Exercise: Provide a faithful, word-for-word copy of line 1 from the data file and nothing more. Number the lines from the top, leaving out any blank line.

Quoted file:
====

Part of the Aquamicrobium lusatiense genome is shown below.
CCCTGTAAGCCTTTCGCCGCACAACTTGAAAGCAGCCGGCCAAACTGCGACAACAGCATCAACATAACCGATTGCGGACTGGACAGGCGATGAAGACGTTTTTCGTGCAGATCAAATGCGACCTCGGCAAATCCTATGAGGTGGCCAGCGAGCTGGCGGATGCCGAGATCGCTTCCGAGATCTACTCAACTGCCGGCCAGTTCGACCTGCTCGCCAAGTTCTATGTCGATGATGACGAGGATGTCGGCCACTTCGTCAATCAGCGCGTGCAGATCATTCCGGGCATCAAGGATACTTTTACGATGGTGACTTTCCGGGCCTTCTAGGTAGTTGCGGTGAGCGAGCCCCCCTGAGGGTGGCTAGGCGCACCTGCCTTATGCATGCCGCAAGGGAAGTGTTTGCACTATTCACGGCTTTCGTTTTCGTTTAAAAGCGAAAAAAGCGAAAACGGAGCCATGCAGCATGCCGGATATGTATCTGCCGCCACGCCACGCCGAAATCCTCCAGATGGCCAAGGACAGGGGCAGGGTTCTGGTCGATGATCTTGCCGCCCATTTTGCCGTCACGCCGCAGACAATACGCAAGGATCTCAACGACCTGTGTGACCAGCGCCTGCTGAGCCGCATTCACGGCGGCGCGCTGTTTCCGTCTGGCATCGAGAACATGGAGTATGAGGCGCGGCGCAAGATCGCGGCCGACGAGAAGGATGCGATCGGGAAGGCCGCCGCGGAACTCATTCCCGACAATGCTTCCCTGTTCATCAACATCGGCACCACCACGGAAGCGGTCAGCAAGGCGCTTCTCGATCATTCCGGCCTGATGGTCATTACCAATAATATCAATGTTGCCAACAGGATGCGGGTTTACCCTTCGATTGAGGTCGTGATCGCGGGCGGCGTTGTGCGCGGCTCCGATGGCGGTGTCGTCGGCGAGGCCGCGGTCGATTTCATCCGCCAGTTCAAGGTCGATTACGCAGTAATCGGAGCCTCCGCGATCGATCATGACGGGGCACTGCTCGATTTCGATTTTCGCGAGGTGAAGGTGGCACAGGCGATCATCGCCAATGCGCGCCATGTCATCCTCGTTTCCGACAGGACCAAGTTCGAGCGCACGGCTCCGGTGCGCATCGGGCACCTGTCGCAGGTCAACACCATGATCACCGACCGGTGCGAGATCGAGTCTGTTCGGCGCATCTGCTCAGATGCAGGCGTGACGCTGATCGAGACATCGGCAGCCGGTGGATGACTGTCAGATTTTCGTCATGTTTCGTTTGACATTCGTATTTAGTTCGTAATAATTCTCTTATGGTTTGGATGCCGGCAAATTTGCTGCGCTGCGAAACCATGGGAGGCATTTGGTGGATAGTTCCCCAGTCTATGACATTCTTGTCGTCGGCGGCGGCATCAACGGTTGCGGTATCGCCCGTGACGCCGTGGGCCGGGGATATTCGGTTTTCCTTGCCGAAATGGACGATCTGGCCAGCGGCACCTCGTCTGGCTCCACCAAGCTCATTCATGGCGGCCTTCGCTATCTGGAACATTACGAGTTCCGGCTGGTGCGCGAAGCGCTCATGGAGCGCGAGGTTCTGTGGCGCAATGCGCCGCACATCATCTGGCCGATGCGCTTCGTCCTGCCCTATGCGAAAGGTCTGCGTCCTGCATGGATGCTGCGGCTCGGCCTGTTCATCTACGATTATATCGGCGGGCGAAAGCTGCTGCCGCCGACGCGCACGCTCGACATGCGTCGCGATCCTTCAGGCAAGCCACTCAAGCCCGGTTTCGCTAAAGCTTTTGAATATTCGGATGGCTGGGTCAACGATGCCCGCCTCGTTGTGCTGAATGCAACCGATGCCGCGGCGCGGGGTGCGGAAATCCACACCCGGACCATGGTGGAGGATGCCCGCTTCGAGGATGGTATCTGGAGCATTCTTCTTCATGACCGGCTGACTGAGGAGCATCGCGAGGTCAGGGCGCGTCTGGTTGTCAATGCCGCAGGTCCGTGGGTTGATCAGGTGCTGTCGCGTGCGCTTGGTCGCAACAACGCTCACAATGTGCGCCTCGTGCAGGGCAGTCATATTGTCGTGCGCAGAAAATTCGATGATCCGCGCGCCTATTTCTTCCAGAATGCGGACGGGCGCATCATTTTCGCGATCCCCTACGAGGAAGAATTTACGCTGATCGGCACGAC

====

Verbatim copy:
Part of the Aquamicrobium lusatiense genome is shown below.